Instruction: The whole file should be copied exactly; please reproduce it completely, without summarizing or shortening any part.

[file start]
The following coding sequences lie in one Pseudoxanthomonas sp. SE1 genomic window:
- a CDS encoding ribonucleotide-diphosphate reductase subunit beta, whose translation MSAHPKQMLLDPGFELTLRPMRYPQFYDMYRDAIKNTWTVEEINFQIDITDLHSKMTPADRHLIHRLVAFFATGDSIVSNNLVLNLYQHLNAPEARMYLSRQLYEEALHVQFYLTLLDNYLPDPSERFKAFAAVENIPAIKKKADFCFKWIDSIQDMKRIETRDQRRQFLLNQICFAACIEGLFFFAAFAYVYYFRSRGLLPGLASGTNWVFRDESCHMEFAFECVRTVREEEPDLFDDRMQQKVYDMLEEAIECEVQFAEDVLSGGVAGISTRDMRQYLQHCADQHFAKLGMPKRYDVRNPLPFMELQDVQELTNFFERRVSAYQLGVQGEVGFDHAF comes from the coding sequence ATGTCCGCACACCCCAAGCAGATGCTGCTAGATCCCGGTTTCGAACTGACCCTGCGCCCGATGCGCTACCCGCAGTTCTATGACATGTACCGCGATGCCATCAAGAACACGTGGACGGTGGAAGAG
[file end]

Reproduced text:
The following coding sequences lie in one Pseudoxanthomonas sp. SE1 genomic window:
- a CDS encoding ribonucleotide-diphosphate reductase subunit beta, whose translation MSAHPKQMLLDPGFELTLRPMRYPQFYDMYRDAIKNTWTVEEINFQIDITDLHSKMTPADRHLIHRLVAFFATGDSIVSNNLVLNLYQHLNAPEARMYLSRQLYEEALHVQFYLTLLDNYLPDPSERFKAFAAVENIPAIKKKADFCFKWIDSIQDMKRIETRDQRRQFLLNQICFAACIEGLFFFAAFAYVYYFRSRGLLPGLASGTNWVFRDESCHMEFAFECVRTVREEEPDLFDDRMQQKVYDMLEEAIECEVQFAEDVLSGGVAGISTRDMRQYLQHCADQHFAKLGMPKRYDVRNPLPFMELQDVQELTNFFERRVSAYQLGVQGEVGFDHAF comes from the coding sequence ATGTCCGCACACCCCAAGCAGATGCTGCTAGATCCCGGTTTCGAACTGACCCTGCGCCCGATGCGCTACCCGCAGTTCTATGACATGTACCGCGATGCCATCAAGAACACGTGGACGGTGGAAGAG